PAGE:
If it isn’t the cardinal rule of retirement planning, it’s certainly high on the list: You never dip into your retirement savings early. That’s critically important to anyone looking to ensure a financially steady, secure retirement; if you dip into your IRA or 401(k) before retirement, you could potentially jeopardize your entire savings plan.
This wisdom about holding fast and not dipping into your retirement savings prematurely is oft-repeated, and not without reason. There are many pre-retirees who do tap into their accounts before they should, perhaps anxious to pay for a child’s college tuition, to pay off the mortgage, or to fund a massive home improvement project. Everyone’s situation is different, of course, but generally speaking these are going to be poor reasons to raid your retirement accounts early.
But are there ever acceptable times to dip into your retirement account prematurely? You should always consult with your financial planner first—but the short answer is that yes, there are occasional, isolated incidents in which people do get into their accounts early, and it proves the smart thing to do (or, in some cases, the only real option).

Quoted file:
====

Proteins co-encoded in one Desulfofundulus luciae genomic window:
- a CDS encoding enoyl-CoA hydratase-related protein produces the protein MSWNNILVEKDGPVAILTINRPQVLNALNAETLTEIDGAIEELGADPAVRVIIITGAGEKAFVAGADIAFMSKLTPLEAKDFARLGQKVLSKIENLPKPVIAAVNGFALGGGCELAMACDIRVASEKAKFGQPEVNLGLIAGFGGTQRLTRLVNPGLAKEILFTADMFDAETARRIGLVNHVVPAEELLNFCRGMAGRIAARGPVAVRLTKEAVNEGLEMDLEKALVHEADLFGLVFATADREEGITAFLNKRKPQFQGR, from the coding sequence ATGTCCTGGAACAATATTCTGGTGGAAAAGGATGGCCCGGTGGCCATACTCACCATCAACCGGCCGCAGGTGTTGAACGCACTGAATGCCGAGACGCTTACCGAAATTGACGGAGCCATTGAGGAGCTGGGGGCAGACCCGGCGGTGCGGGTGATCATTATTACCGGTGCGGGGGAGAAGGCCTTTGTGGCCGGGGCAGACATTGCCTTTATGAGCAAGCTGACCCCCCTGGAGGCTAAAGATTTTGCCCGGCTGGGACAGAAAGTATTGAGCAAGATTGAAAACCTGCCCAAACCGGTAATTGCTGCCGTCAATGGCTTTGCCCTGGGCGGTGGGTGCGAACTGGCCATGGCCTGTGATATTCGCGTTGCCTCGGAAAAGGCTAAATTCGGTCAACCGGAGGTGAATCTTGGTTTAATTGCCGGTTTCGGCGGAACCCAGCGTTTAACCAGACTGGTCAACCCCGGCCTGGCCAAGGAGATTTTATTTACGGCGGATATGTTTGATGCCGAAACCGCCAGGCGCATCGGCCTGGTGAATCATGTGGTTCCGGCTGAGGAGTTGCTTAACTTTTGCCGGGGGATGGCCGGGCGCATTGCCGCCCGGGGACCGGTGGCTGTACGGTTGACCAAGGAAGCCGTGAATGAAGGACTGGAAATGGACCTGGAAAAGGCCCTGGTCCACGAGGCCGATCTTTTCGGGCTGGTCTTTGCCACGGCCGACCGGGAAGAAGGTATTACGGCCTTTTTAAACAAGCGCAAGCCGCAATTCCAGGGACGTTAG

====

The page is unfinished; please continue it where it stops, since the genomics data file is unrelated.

For example, you can take penalty-free distributions from qualified retirement plans if you become either totally or permanently disabled.
On a related note, if medical issues begin to stack up and your healthcare bills become burdensome—as in, more than ten percent of your adjusted gross income—you may find that dipping into the retirement account is your only solution. In some circumstances, distributions will be penalty-free.
Finally, if you’re getting a divorce, you may be required to split your retirement account in half and distribute part of it to your spouse; when ordered to do so by a court, you can at least rest assured that you won’t be penalized for the distribution.
There are a couple of other instances in which retirement accounts are commonly raided—and while we do not recommend them, we do want to note them:
Some entrepreneurs use their retirement savings to help fund a new business venture.
Some use their retirement money to buy their first home; to a certain extent, this money can be claimed without tax penalty.
While both of these scenarios are possible—even common—we would recommend against them. Withdrawing from a retirement account early is something to be done only when it is absolutely necessary—and never without the consultation of a financial planner.